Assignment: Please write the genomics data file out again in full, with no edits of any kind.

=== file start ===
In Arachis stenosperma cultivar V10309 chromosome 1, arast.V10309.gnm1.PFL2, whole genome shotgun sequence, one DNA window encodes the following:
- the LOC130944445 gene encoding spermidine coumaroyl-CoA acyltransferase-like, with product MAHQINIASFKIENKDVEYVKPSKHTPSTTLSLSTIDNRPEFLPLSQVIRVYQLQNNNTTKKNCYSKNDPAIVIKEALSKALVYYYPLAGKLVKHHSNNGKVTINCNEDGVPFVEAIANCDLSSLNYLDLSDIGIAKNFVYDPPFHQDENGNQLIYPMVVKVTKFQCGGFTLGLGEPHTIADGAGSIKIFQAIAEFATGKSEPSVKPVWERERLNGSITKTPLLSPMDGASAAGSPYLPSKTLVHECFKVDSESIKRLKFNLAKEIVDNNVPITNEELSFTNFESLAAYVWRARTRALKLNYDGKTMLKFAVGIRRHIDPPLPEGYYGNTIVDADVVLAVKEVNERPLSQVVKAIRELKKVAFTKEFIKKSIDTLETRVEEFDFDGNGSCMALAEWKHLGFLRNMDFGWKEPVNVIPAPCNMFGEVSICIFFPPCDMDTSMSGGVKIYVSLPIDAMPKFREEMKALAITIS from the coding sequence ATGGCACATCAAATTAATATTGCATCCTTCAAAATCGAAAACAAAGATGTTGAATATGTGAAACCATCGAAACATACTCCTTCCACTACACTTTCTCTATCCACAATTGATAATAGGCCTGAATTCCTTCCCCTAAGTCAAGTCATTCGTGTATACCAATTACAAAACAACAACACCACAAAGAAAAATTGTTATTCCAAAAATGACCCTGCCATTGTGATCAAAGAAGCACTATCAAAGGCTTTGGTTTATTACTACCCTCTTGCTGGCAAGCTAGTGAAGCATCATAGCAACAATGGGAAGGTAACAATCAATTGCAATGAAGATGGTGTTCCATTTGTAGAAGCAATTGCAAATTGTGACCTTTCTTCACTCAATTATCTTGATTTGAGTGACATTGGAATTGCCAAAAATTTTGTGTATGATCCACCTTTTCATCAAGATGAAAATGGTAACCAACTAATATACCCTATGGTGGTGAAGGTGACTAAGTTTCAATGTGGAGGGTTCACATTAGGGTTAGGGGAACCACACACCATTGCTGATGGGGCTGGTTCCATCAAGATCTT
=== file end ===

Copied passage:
In Arachis stenosperma cultivar V10309 chromosome 1, arast.V10309.gnm1.PFL2, whole genome shotgun sequence, one DNA window encodes the following:
- the LOC130944445 gene encoding spermidine coumaroyl-CoA acyltransferase-like, with product MAHQINIASFKIENKDVEYVKPSKHTPSTTLSLSTIDNRPEFLPLSQVIRVYQLQNNNTTKKNCYSKNDPAIVIKEALSKALVYYYPLAGKLVKHHSNNGKVTINCNEDGVPFVEAIANCDLSSLNYLDLSDIGIAKNFVYDPPFHQDENGNQLIYPMVVKVTKFQCGGFTLGLGEPHTIADGAGSIKIFQAIAEFATGKSEPSVKPVWERERLNGSITKTPLLSPMDGASAAGSPYLPSKTLVHECFKVDSESIKRLKFNLAKEIVDNNVPITNEELSFTNFESLAAYVWRARTRALKLNYDGKTMLKFAVGIRRHIDPPLPEGYYGNTIVDADVVLAVKEVNERPLSQVVKAIRELKKVAFTKEFIKKSIDTLETRVEEFDFDGNGSCMALAEWKHLGFLRNMDFGWKEPVNVIPAPCNMFGEVSICIFFPPCDMDTSMSGGVKIYVSLPIDAMPKFREEMKALAITIS from the coding sequence ATGGCACATCAAATTAATATTGCATCCTTCAAAATCGAAAACAAAGATGTTGAATATGTGAAACCATCGAAACATACTCCTTCCACTACACTTTCTCTATCCACAATTGATAATAGGCCTGAATTCCTTCCCCTAAGTCAAGTCATTCGTGTATACCAATTACAAAACAACAACACCACAAAGAAAAATTGTTATTCCAAAAATGACCCTGCCATTGTGATCAAAGAAGCACTATCAAAGGCTTTGGTTTATTACTACCCTCTTGCTGGCAAGCTAGTGAAGCATCATAGCAACAATGGGAAGGTAACAATCAATTGCAATGAAGATGGTGTTCCATTTGTAGAAGCAATTGCAAATTGTGACCTTTCTTCACTCAATTATCTTGATTTGAGTGACATTGGAATTGCCAAAAATTTTGTGTATGATCCACCTTTTCATCAAGATGAAAATGGTAACCAACTAATATACCCTATGGTGGTGAAGGTGACTAAGTTTCAATGTGGAGGGTTCACATTAGGGTTAGGGGAACCACACACCATTGCTGATGGGGCTGGTTCCATCAAGATCTT